“There are many things I’ve learned along the way while starting and running my podcast, Work in Progress. The most important question you want to ask yourself is ‘What am I trying to accomplish with this podcast?’ To some, that could be a full-time job as a content creator; to others it could be a way to direct inbound traffic to your business. Knowing the overarching goal of your podcast helps to determine who you may want to have on as a guest and the overall format of the show.”
—Tiffany Parra, host, Work in Progress

“Know the audience you’re trying to reach. Don’t worry about whether they’ll tune in; just ensure you know who they are.”
—Chris Ariens, director of visuals and podcast producer, Adweek

“I firmly believe you need to know why you want to start a podcast before you actually start one. And that ‘why’ needs to be your guiding light and the foundation of your podcast. I know ‘starting’ one seems simple to do: recording software and a microphone. However, just because you create one, that does not mean people will flock to listen. Real stats for you: If your podcast episode gets more than 136 downloads within 30 days of its release, you are in the top 50% of podcasts. If your podcast episode gets more than 1,100 downloads within 30 days of its release, you are in the top 20% of podcasts. If your podcast gets more than 3,200 downloads within 30 days of its release, you are in the top 10% of podcasts. (Source: The Feed, Episode 145.) Start with your why. Be passionate about your why and go from there.”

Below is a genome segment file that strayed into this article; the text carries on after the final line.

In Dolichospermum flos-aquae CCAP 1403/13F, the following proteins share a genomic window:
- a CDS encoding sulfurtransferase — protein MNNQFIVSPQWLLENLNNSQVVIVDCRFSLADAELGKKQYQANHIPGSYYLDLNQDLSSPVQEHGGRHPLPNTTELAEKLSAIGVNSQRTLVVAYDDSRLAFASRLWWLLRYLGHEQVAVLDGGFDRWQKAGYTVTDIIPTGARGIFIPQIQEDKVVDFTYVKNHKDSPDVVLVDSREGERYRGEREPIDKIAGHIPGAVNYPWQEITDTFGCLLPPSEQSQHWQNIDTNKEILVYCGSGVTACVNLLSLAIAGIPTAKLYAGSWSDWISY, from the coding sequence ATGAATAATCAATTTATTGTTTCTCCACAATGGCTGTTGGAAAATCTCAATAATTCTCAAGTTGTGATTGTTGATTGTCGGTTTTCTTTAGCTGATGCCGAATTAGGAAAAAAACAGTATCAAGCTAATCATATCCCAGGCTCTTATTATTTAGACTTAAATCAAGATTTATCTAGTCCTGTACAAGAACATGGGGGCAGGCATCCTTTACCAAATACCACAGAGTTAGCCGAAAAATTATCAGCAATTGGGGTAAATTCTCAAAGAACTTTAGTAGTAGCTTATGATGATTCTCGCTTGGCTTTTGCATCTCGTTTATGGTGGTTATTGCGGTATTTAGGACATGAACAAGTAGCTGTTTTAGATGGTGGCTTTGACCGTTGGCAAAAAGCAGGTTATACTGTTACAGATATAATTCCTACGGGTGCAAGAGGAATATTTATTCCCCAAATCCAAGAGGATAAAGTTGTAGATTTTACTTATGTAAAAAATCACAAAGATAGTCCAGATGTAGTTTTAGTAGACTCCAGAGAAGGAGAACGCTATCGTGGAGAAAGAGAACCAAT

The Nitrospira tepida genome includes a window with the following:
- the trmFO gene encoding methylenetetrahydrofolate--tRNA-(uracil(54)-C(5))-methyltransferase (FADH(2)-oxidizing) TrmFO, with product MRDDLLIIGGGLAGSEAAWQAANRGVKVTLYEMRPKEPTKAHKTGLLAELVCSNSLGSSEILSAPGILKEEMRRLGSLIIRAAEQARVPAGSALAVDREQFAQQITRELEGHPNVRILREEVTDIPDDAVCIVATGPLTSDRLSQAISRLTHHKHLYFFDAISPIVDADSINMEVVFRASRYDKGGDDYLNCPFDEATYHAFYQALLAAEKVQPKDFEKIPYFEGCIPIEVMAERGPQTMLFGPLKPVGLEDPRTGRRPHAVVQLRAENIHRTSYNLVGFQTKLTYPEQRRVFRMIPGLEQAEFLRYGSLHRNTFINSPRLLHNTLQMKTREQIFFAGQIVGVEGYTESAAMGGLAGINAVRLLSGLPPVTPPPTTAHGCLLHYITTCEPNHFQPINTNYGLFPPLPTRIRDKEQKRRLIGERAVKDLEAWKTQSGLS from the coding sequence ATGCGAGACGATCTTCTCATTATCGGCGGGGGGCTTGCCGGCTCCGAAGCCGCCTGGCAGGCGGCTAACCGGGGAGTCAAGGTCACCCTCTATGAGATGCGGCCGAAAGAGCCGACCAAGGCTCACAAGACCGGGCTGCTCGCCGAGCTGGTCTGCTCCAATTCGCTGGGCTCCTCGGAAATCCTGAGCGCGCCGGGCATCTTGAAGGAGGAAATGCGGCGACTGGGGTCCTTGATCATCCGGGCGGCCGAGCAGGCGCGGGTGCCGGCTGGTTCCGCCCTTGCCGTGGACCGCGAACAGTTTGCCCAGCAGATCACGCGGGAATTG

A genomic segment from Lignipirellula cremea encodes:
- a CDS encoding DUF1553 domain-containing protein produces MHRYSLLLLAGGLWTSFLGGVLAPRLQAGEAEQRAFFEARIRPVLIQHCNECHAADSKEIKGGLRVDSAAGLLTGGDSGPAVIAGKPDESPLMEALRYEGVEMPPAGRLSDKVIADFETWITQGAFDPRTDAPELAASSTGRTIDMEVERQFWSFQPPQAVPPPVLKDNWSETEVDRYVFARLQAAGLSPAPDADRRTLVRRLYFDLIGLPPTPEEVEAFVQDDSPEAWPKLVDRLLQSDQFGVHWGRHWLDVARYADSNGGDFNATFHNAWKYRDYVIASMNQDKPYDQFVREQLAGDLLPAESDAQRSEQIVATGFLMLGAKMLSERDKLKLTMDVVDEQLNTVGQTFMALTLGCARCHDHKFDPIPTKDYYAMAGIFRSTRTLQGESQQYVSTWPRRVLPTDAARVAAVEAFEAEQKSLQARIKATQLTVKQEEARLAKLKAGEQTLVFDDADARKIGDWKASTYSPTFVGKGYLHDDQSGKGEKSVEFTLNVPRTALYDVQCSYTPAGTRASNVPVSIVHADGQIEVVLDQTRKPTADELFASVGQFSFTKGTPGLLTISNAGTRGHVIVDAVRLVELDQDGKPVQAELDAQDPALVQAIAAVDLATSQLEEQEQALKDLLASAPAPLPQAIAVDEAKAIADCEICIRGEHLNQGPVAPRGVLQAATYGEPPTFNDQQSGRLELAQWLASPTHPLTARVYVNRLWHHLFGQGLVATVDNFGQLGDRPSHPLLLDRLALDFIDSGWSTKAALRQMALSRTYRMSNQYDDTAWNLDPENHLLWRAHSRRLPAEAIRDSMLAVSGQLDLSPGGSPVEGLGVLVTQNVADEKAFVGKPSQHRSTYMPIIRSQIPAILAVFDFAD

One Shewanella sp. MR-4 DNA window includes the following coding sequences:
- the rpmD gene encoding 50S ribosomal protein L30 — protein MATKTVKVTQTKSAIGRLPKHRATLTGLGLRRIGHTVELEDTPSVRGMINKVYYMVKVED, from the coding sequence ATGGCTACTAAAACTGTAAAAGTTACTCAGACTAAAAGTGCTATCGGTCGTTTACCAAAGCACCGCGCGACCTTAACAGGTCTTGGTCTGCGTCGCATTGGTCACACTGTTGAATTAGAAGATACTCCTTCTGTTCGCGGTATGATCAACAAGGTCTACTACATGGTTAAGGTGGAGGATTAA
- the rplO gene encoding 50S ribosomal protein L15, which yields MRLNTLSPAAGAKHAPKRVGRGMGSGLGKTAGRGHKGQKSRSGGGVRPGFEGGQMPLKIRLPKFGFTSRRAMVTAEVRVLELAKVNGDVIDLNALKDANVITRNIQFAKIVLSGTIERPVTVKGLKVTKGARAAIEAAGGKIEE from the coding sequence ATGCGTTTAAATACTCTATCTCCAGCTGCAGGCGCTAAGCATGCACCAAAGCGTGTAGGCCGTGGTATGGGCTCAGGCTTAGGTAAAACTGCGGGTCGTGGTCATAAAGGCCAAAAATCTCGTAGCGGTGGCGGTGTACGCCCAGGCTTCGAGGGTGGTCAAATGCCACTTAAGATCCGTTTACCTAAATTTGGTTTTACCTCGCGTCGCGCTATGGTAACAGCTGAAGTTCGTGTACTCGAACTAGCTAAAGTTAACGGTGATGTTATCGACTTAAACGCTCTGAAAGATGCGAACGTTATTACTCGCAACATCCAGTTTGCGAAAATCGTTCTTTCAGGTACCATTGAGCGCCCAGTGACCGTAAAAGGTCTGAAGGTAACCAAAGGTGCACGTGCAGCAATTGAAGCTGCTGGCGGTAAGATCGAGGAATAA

—Taylor Bradford, creator and host, Boss Girl Creative

“I think the first thing is knowing your audience and who you’re speaking to on your broadcast. Does your messaging resonate with that community? Are you hitting all of the key points on your episodes to speak to that audience?”
—Rashidi Hendrix, founder and CEO, Metallic Entertainment

3. The sooner you start, the sooner you’ll improve

“If you want to start a podcast, don’t make things more complicated than you need them to be. It can be as simple as pulling out your laptop, getting a mic and pressing record. It’s about telling the stories that are on your heart and sharing them with the people who need to hear it.”
—Kai Deveraux Lawson, co-host, Mixed Company Podcast